Yesterday, we carried the news of the death of Bert Sugar, the man who launched The Sports Collectors Bible, the definitive guide to baseball cards and related stuff back in the 1970s. Rob Lifson was one of his 'senior editors'.
Another was Keith Olbermann.
Both were precocious collectors who knew more than they should at the time about T206s, Old Judges and the guy played third base for the 1908 Chicago Cubs. Both had fond memories of Sugar like the funny tale about his accumulation of 1970 Kellogg's football sets.
On Monday, Olbermann bid an entertaining and emotional farewell to someone who meant a lot to collectors--and so many others--during his 75 years:
The net has been buzzing with reaction to the "Decline of the Baseball Card Industry" piece that ran on CBS Sunday morning. Opinions are all over the board; from card companies and bloggers defending the current state of the hobby to those who felt there was a lot of merit to the story by Armen Keteyian.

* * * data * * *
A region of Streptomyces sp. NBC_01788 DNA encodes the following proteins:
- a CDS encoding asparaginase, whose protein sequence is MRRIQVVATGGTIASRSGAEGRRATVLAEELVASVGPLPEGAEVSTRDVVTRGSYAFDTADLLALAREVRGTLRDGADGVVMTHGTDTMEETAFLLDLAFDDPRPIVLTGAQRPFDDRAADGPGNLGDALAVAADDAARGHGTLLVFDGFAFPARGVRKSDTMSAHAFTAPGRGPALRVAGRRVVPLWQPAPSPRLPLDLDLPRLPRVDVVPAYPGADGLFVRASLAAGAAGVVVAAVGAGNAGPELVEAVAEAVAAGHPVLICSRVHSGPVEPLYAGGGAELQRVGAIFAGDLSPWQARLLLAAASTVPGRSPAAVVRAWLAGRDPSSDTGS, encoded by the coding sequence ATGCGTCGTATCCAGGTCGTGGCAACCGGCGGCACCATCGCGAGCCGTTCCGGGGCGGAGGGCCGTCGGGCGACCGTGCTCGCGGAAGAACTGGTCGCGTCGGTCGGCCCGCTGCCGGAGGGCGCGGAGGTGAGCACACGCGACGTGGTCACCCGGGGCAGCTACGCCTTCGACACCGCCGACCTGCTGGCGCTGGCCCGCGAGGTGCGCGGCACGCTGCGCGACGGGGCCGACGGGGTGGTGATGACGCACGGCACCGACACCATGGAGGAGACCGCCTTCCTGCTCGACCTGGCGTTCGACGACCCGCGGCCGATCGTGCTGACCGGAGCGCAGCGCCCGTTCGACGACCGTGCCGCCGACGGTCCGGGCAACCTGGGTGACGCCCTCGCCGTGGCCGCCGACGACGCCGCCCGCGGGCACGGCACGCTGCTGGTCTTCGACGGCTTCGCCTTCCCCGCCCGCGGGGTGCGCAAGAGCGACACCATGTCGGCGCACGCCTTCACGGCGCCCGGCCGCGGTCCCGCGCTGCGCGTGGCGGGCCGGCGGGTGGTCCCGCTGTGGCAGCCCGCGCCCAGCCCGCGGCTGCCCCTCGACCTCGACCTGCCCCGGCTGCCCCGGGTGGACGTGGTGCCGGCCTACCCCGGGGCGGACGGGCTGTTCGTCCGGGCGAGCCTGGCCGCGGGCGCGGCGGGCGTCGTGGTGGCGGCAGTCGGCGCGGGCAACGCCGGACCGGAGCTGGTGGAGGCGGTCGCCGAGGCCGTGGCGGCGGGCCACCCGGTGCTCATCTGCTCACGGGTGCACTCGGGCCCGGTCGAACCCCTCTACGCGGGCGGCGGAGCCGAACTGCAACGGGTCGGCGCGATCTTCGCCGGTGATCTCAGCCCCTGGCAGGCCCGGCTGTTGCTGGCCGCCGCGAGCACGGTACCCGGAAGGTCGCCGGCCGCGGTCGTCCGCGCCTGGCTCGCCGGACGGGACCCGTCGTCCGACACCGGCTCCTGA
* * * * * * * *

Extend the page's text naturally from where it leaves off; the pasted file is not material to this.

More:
Our Facebook page had some discussion.
Honestly, it's not worth worrying about.
For every story painting a death scene, there are others talking about Peyton Manning on his first Broncos' football card or Tebow as a Jet. Keep calm and carry on (hey, if it was good enough for Churchill, it's good enough for me).
Props to Tri-Star Productions for adding Darryl "Chocolate Thunder" Dawkins to the autograph guest list at the National Sports Collectors Convention. He's someone who may not be a Hall of Famer, but he had a big personality--someone hoop heads remember with fondness. I can't imagine he'll cost an arm and a leg.
Dawkins, for those too young to remember, was a mountain of a man who jumped from high school to the NBA and once said he was "from the planet Lovetron" who spent the off-season practicing "interplanetary funkmanship".
He's the one responsible for the NBA going to breakaway rims in 1979 after he shattered two backboards with his powerful slams (cue the video up to about 1:45 if you're in a big hurry).
Dawkins used to actually name his most demonstrative dunks and one of those backboard-breaking numbers over Bill Robinzine in '79 led to this memorable moniker: "The Chocolate-Thunder-Flying, Robinzine-Crying, Teeth-Shaking, Glass-Breaking, Rump Roasting, Bun-Toasting, Wham-Bam-I-Am Jam".
It's something that could only have come out of the '70s. I'm not an autograph guy but if I could get him to sign that inscription...